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All of us who live on Earth spring from clay, which is why our pitcher is like our soul and we must make sure that it is always full so that we do not dry up.
Jacinta, the protagonist of our story, will hear these words from her Granny and, when her pitcher is stolen, she will have to embark on a journey of learning to discover and recognise herself, overcoming obstacles and trials and taking responsibility for saving herself and all of us from DROUGHT. A journey to also make us actively recognise NATURE as part of our being.
Of all that we forget or lose, what is really worth recovering to such an extent that we have to embark on a journey into the confines of the unknown?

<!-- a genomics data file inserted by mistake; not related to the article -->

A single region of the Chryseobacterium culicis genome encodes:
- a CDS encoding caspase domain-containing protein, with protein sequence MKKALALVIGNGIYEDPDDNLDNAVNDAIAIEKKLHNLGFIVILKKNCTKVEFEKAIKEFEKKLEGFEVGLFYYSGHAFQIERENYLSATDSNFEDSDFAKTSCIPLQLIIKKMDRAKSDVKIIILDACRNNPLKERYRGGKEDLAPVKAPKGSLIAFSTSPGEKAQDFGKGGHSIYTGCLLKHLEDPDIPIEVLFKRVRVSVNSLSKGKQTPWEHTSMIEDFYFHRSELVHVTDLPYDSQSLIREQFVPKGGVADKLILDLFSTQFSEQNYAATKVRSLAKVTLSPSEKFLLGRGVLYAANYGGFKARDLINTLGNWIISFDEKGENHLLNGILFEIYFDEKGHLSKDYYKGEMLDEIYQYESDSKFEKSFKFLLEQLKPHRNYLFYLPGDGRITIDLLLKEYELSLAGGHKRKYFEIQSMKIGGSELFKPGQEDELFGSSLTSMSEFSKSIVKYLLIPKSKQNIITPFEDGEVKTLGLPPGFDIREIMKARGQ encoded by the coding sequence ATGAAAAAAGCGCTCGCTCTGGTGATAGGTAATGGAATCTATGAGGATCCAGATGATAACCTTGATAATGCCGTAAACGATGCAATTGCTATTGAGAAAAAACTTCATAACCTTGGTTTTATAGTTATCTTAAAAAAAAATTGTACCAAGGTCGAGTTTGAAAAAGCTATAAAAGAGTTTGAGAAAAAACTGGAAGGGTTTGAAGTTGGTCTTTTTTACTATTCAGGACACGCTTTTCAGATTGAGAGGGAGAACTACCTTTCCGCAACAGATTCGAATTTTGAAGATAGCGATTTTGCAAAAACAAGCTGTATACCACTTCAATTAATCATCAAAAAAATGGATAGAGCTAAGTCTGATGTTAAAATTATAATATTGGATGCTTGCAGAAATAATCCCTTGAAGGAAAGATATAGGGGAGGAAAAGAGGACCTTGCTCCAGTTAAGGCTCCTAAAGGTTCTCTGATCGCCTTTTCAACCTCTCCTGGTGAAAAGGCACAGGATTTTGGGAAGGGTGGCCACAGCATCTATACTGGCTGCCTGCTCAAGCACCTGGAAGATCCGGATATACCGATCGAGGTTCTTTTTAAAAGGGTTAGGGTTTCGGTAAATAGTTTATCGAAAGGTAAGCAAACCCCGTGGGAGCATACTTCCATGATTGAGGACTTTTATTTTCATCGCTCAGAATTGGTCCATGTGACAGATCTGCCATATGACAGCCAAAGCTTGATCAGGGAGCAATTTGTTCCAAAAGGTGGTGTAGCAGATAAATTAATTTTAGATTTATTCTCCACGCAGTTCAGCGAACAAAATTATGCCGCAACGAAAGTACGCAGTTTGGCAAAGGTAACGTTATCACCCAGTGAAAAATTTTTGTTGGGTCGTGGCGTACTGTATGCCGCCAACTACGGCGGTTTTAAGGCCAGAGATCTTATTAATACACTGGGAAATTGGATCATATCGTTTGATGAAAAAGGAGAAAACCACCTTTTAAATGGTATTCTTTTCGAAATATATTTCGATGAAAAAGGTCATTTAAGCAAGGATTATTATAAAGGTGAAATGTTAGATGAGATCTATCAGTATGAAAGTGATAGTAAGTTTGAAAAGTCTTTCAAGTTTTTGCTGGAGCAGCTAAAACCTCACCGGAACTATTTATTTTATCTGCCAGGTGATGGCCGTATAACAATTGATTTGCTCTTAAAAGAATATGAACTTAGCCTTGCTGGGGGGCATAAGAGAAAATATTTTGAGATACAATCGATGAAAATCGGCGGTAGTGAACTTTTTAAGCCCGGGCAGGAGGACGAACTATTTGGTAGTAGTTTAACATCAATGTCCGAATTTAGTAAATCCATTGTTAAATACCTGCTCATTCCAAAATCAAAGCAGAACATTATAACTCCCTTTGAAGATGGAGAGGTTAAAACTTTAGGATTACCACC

The recovery of cultural identity, historical and even family memory. The recovery of something as vital as WATER, the source of life.
This text is a key reference in the field of dramatic literature for children in Mexico. Its author, Maribel Carrasco, describes it as an Alice in Wonderland set in the Mexican imaginary and cultural identity. It is a fantasy in black and white, the creation of an austere and incomplete world that demands from the spectator, whether a child or an adult, their active, intelligent and free participation.
It is a tale of childhood to be shared with the family, where dreams and memories intertwine. A symbiosis between reality and fantasy that takes place at the bottom of a dry well, an arid Mexican landscape that reminds us of Juan Rulfo’s legendary settings, but which is not far removed from many of our landscapes in need of water.
With an aesthetic based on magical realism and alive with metaphors and symbols, this story will unfold through Karlik danza-teatro’s very own language, with gestures, words, video-scenes and sound- and lightscapes.
Subtitling for the deaf
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